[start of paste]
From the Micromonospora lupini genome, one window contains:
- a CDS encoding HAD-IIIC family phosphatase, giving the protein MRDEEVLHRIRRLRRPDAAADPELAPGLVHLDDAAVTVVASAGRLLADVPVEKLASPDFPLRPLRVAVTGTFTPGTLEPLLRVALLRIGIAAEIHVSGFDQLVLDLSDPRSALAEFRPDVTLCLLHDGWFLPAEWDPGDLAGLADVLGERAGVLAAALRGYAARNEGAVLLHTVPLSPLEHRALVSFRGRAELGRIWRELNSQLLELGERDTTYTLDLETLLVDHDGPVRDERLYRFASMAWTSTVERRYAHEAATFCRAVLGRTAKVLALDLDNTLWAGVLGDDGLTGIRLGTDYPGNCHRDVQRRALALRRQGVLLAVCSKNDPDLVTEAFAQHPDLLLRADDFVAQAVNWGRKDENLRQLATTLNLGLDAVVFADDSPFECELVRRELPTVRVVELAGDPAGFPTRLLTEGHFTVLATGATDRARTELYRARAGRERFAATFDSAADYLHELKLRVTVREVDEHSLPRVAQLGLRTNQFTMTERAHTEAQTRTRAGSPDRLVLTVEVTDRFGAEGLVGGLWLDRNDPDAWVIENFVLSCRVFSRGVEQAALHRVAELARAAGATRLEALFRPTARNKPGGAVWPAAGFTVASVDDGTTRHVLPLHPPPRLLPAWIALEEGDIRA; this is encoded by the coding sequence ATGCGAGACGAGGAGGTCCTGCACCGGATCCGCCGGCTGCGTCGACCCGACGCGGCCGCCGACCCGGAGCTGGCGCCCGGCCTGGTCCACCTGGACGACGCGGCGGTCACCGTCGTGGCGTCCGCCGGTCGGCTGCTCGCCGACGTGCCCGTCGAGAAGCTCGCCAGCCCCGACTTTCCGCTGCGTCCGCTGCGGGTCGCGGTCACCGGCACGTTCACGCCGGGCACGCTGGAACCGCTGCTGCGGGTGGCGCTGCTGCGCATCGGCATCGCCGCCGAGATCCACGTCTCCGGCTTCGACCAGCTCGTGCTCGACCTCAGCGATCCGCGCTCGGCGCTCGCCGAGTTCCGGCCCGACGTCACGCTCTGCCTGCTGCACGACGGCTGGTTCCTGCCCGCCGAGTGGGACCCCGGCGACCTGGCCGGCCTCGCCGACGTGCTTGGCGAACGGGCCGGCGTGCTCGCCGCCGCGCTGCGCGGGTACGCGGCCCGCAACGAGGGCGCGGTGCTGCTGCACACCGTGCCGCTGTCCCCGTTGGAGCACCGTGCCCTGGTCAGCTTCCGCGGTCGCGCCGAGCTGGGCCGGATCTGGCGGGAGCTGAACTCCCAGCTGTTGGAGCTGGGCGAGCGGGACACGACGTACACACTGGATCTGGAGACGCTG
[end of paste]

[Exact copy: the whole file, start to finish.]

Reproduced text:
From the Micromonospora lupini genome, one window contains:
- a CDS encoding HAD-IIIC family phosphatase, giving the protein MRDEEVLHRIRRLRRPDAAADPELAPGLVHLDDAAVTVVASAGRLLADVPVEKLASPDFPLRPLRVAVTGTFTPGTLEPLLRVALLRIGIAAEIHVSGFDQLVLDLSDPRSALAEFRPDVTLCLLHDGWFLPAEWDPGDLAGLADVLGERAGVLAAALRGYAARNEGAVLLHTVPLSPLEHRALVSFRGRAELGRIWRELNSQLLELGERDTTYTLDLETLLVDHDGPVRDERLYRFASMAWTSTVERRYAHEAATFCRAVLGRTAKVLALDLDNTLWAGVLGDDGLTGIRLGTDYPGNCHRDVQRRALALRRQGVLLAVCSKNDPDLVTEAFAQHPDLLLRADDFVAQAVNWGRKDENLRQLATTLNLGLDAVVFADDSPFECELVRRELPTVRVVELAGDPAGFPTRLLTEGHFTVLATGATDRARTELYRARAGRERFAATFDSAADYLHELKLRVTVREVDEHSLPRVAQLGLRTNQFTMTERAHTEAQTRTRAGSPDRLVLTVEVTDRFGAEGLVGGLWLDRNDPDAWVIENFVLSCRVFSRGVEQAALHRVAELARAAGATRLEALFRPTARNKPGGAVWPAAGFTVASVDDGTTRHVLPLHPPPRLLPAWIALEEGDIRA; this is encoded by the coding sequence ATGCGAGACGAGGAGGTCCTGCACCGGATCCGCCGGCTGCGTCGACCCGACGCGGCCGCCGACCCGGAGCTGGCGCCCGGCCTGGTCCACCTGGACGACGCGGCGGTCACCGTCGTGGCGTCCGCCGGTCGGCTGCTCGCCGACGTGCCCGTCGAGAAGCTCGCCAGCCCCGACTTTCCGCTGCGTCCGCTGCGGGTCGCGGTCACCGGCACGTTCACGCCGGGCACGCTGGAACCGCTGCTGCGGGTGGCGCTGCTGCGCATCGGCATCGCCGCCGAGATCCACGTCTCCGGCTTCGACCAGCTCGTGCTCGACCTCAGCGATCCGCGCTCGGCGCTCGCCGAGTTCCGGCCCGACGTCACGCTCTGCCTGCTGCACGACGGCTGGTTCCTGCCCGCCGAGTGGGACCCCGGCGACCTGGCCGGCCTCGCCGACGTGCTTGGCGAACGGGCCGGCGTGCTCGCCGCCGCGCTGCGCGGGTACGCGGCCCGCAACGAGGGCGCGGTGCTGCTGCACACCGTGCCGCTGTCCCCGTTGGAGCACCGTGCCCTGGTCAGCTTCCGCGGTCGCGCCGAGCTGGGCCGGATCTGGCGGGAGCTGAACTCCCAGCTGTTGGAGCTGGGCGAGCGGGACACGACGTACACACTGGATCTGGAGACGCTG